While often dismissed as simple game, basketball carries a strong following, a community to which the game is lifestyle and a part of daily activity. When Jesus is introduced, he is playing 1-on-1 with friend in a basketball court in Coney Island. Along with this shot, we cut back and forth to Jake playing basketball in prison (4 min). Jesus plays basketball for fun, a pastime activity, in his home environment with a friend. On the other hand Jake shoots the ball in a court within a celled environment, where his only pastime is shooting hoops. As the shots juxtapose Jesus and Jake, basketball appears to be the connection between the two men. In the eyes of the Jake and Jesus, basketball represents a form of freedom, an escape from the stressful and destructive surrounding society. Although they both see the game as a community ritual, others don’t share their passion for the court.

After the Rail Splitters win the high school championships and are interviewed, Jesus discusses his connection to basketball: “Basketball is like poetry in motion, cross the guy to the left, take him back to the right, he’s fallin’ back, then just right in his face. Then you look at him and say, ‘What?”‘(14min). To Jesus, basketball is a form of art, a physical display of talent and body language for self-expression. As Jesus creates his “poetry” on the court, he exercises the freedom of expression, escaping his daily struggles the only way he knows how. Through basketball Jesus empowers himself, finding success through his passion. In his physical abilities to dominate in basketball, Jesus finds confidence and independence in a society where a young black man is not expected to even graduate high school, but rather incarcerated like his father Jake. Jesus’ physical art on the court represents one of the few forms a black man can become self-governing and attempt to escape oppression from the racial hierarchy.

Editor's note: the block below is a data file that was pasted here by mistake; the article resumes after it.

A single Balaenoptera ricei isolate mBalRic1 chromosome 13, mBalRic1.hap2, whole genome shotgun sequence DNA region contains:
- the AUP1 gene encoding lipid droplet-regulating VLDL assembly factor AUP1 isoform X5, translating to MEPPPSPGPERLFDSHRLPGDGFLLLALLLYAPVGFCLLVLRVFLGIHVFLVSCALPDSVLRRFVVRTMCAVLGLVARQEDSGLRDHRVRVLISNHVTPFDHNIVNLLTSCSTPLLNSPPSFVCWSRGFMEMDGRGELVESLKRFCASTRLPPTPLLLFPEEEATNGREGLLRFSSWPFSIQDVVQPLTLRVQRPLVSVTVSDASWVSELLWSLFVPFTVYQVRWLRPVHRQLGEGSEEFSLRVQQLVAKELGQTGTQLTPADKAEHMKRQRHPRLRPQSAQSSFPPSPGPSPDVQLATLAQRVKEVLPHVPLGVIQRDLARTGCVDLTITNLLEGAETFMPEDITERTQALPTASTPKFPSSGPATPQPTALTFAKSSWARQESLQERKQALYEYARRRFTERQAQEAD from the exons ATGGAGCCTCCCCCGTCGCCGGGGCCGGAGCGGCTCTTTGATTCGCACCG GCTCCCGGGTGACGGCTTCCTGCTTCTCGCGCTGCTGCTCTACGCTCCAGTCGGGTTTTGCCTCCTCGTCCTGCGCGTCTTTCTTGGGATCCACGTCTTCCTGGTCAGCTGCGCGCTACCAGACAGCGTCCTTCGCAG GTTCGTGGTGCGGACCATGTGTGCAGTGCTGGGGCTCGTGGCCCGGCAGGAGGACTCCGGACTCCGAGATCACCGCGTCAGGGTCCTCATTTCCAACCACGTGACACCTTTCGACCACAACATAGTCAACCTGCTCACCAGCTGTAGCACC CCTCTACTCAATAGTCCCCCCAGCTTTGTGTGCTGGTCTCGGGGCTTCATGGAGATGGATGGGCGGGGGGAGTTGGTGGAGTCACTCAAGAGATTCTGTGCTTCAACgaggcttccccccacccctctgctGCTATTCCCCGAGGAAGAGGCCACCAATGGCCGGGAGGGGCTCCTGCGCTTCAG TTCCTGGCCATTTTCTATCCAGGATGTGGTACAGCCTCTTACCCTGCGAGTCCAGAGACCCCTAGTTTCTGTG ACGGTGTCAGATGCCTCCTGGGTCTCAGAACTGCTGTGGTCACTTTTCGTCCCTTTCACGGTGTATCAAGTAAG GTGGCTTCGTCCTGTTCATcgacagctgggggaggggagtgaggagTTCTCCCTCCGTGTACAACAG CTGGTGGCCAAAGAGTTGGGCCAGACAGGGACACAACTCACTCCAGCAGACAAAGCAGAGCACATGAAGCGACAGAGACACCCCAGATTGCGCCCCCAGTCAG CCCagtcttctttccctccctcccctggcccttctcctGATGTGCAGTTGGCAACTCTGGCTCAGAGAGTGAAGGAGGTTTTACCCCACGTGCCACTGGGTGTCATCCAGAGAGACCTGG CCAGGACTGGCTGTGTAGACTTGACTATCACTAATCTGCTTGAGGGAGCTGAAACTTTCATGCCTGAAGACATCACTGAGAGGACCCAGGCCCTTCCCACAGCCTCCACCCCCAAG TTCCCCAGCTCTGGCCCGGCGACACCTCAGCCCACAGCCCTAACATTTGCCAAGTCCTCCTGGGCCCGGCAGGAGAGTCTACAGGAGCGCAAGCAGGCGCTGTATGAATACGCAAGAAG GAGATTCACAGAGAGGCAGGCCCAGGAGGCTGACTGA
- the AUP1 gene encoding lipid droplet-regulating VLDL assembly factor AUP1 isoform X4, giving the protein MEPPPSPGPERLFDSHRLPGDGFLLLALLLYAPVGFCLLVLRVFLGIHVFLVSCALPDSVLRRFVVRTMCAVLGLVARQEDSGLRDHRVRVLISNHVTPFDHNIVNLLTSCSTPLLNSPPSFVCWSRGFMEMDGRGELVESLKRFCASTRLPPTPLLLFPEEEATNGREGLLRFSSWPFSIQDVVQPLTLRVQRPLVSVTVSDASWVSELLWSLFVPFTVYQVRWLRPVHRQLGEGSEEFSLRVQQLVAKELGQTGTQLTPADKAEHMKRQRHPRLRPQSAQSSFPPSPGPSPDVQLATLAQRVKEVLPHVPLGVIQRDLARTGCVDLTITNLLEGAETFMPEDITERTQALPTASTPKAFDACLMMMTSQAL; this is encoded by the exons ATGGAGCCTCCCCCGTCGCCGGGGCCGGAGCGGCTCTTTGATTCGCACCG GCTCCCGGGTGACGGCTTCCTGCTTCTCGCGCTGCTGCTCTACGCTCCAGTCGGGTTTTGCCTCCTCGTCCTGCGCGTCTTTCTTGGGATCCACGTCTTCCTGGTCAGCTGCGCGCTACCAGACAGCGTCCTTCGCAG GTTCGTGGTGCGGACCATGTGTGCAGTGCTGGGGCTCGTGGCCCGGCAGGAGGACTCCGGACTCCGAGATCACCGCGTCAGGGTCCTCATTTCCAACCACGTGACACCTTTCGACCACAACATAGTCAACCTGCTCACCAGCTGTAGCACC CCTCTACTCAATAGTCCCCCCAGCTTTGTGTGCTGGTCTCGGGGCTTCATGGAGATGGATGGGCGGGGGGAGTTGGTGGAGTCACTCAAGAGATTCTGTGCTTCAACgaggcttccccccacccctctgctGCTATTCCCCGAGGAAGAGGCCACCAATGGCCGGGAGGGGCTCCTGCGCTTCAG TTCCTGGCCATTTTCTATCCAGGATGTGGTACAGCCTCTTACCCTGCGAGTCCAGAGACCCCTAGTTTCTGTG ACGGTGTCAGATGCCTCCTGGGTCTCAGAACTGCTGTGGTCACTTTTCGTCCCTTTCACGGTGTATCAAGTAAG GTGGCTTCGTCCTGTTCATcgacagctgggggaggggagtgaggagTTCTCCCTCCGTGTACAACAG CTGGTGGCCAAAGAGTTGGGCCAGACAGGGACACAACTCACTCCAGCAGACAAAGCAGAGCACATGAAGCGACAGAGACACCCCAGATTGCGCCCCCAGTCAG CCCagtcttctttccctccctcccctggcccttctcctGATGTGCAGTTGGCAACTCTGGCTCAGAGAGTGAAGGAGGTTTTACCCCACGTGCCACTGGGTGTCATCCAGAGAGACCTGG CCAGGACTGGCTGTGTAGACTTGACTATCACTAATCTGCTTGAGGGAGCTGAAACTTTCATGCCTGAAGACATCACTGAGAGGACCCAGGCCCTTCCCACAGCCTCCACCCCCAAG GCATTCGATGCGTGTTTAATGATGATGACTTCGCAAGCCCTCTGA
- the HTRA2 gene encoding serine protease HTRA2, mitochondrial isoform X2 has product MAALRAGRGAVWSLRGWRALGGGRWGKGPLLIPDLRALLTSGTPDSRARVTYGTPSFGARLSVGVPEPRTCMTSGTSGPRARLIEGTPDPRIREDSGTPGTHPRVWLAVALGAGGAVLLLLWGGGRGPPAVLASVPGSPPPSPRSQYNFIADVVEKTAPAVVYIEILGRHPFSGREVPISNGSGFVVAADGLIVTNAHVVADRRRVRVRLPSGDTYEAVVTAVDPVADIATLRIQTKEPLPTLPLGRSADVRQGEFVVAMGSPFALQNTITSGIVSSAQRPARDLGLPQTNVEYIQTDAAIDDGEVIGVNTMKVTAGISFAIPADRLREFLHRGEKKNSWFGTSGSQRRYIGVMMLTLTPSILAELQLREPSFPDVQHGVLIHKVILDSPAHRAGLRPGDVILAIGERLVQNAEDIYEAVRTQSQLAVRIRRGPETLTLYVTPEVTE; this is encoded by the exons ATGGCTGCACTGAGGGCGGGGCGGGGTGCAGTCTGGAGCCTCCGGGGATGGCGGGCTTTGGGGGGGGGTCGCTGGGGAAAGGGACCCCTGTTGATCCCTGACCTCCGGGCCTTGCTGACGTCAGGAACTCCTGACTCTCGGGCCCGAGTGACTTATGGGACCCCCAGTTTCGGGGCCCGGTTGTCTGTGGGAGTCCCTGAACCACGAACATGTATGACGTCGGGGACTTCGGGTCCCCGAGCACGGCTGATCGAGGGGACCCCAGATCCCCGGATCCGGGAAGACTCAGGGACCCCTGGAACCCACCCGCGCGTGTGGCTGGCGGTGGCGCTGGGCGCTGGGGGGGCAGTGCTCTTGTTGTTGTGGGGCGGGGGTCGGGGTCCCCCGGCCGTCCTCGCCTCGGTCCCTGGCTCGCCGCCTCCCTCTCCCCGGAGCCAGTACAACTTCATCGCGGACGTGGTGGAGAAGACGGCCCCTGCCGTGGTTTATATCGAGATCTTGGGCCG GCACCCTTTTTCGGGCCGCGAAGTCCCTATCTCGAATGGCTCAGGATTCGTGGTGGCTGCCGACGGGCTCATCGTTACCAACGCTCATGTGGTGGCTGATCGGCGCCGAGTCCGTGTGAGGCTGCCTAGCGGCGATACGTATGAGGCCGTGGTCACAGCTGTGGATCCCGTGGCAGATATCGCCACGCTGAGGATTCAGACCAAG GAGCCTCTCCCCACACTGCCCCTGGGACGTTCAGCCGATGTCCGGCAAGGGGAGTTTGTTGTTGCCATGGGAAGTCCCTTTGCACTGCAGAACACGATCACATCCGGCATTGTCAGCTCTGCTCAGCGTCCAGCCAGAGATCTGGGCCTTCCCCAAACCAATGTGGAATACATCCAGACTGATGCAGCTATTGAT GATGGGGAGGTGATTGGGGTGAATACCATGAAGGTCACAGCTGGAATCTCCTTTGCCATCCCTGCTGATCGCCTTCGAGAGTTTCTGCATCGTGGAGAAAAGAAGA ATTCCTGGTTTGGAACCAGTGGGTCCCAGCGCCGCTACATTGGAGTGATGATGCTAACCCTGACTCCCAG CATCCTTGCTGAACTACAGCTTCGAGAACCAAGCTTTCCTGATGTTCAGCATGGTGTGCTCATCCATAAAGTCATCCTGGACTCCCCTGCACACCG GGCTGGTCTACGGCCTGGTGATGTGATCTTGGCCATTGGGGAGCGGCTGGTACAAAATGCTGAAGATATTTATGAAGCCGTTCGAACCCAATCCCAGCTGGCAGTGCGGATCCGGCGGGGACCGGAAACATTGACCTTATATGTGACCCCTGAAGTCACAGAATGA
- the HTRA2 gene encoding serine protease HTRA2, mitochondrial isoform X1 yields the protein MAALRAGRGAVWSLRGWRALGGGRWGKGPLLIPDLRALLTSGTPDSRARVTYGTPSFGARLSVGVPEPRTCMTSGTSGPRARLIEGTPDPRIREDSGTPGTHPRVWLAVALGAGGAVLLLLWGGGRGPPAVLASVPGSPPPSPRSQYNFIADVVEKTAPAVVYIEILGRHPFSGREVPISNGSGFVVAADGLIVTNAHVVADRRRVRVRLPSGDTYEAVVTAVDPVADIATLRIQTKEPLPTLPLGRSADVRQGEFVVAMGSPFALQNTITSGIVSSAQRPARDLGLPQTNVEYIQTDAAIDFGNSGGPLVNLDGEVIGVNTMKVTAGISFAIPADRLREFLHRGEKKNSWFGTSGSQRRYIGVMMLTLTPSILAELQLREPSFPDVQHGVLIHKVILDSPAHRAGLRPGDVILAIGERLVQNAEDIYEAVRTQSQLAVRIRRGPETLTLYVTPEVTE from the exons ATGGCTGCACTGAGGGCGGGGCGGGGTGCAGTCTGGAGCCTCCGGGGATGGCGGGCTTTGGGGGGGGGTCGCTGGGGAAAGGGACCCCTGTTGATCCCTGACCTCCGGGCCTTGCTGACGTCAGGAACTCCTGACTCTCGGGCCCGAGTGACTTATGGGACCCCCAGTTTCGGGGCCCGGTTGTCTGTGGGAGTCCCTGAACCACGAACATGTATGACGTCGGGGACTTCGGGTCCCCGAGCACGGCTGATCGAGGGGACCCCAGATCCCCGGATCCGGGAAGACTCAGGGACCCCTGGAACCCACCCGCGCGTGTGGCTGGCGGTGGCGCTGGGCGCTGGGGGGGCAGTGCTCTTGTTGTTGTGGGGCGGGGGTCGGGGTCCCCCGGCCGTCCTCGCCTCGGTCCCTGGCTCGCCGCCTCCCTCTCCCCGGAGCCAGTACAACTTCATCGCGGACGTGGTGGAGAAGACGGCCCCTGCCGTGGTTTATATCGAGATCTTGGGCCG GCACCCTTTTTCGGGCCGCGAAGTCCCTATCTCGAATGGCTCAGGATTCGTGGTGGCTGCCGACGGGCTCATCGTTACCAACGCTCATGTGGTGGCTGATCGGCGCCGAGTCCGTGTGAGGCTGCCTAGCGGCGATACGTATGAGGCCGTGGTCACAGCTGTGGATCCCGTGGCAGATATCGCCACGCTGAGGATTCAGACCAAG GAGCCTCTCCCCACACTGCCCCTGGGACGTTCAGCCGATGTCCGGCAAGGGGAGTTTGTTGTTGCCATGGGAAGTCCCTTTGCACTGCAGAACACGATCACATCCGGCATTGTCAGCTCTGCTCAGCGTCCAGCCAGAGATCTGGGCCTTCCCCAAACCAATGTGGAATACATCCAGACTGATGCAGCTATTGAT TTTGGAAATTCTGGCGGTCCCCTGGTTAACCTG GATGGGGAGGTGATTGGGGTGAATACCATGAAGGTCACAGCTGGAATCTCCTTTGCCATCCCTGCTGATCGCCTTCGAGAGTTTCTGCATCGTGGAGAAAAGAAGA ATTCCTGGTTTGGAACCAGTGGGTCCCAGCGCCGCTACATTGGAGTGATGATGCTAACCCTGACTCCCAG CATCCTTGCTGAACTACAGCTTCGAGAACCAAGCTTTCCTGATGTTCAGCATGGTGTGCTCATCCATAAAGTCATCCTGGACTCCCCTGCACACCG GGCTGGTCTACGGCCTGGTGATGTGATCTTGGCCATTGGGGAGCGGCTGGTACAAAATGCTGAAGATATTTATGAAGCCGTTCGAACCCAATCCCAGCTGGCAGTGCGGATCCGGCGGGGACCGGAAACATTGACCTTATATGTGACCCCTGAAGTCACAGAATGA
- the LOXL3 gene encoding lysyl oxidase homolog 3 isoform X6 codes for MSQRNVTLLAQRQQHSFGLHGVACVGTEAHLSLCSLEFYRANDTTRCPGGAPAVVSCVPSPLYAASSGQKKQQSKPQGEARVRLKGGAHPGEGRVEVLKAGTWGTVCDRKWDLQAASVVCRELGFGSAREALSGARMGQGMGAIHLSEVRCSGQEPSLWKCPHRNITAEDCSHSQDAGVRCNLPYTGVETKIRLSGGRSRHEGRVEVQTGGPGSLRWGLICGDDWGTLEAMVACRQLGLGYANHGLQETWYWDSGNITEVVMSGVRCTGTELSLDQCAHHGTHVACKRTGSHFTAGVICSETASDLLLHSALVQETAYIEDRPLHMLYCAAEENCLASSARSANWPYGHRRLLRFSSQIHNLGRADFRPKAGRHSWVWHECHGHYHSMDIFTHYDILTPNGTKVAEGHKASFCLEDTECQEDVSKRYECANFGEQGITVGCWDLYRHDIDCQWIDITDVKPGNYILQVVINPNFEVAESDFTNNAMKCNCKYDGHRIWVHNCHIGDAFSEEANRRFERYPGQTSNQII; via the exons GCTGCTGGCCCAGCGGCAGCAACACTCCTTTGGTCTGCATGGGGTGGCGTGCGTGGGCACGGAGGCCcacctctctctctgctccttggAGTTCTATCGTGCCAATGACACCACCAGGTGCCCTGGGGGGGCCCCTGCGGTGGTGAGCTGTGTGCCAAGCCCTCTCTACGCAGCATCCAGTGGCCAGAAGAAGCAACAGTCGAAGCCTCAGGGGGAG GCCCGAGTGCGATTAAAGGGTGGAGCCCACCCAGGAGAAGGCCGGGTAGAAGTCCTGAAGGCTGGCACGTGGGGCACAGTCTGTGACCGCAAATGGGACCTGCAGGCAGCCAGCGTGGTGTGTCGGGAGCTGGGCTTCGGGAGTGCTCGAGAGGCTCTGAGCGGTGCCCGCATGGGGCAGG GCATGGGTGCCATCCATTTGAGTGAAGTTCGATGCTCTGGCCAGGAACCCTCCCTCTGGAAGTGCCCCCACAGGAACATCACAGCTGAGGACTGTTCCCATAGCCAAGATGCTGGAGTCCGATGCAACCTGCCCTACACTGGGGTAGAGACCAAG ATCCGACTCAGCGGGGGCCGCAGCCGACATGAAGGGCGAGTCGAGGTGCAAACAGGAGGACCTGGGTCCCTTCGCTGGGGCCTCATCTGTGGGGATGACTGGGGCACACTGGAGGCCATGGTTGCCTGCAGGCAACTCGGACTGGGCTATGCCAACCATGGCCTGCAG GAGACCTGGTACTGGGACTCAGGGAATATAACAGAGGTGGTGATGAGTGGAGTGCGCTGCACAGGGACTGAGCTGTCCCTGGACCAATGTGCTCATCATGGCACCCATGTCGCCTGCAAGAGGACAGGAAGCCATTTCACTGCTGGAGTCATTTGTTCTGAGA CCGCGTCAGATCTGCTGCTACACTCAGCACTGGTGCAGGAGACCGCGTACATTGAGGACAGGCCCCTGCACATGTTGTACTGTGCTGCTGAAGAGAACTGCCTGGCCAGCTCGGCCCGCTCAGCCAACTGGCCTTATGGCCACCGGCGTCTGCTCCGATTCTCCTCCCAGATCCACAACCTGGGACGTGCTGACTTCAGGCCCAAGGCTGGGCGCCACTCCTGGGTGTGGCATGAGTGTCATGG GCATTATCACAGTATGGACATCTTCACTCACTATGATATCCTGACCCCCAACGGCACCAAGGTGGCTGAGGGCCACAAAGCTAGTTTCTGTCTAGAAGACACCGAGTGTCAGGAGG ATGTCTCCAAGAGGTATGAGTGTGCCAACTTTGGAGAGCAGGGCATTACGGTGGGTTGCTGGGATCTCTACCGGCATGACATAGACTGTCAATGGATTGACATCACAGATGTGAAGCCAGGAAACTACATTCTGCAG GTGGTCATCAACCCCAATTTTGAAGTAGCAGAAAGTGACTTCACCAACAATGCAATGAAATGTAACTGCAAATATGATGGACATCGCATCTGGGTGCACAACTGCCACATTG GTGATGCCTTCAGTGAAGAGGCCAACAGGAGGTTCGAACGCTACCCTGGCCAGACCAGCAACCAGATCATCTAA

[Read the entire essay here]


1) Dir. Spike Lee. He Got Game. 1998.

2) Fields, Barbara. Slavery, Race, and Ideology in the United States of America.

3) Methods in Cultural Studies (Afro Amer Studies 142 AC Handout)

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Return to Photography

Steps into the Ocean #1Tides of Baker Beach

Baker BeachSteps into the Ocean #3

After a long hiatus on creative photography, I picked up my Canon T4i out for a spin to break in my Rokinon 8mm Fisheye lens and 18-135mm zoom lens. I took a hike out from Baker Beach to the Golden Gate Bride. There were many pretty sights, but the main objects of my attention were the ocean and the spiral staircase leading to the beach.

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Farewll Dolan Law Firm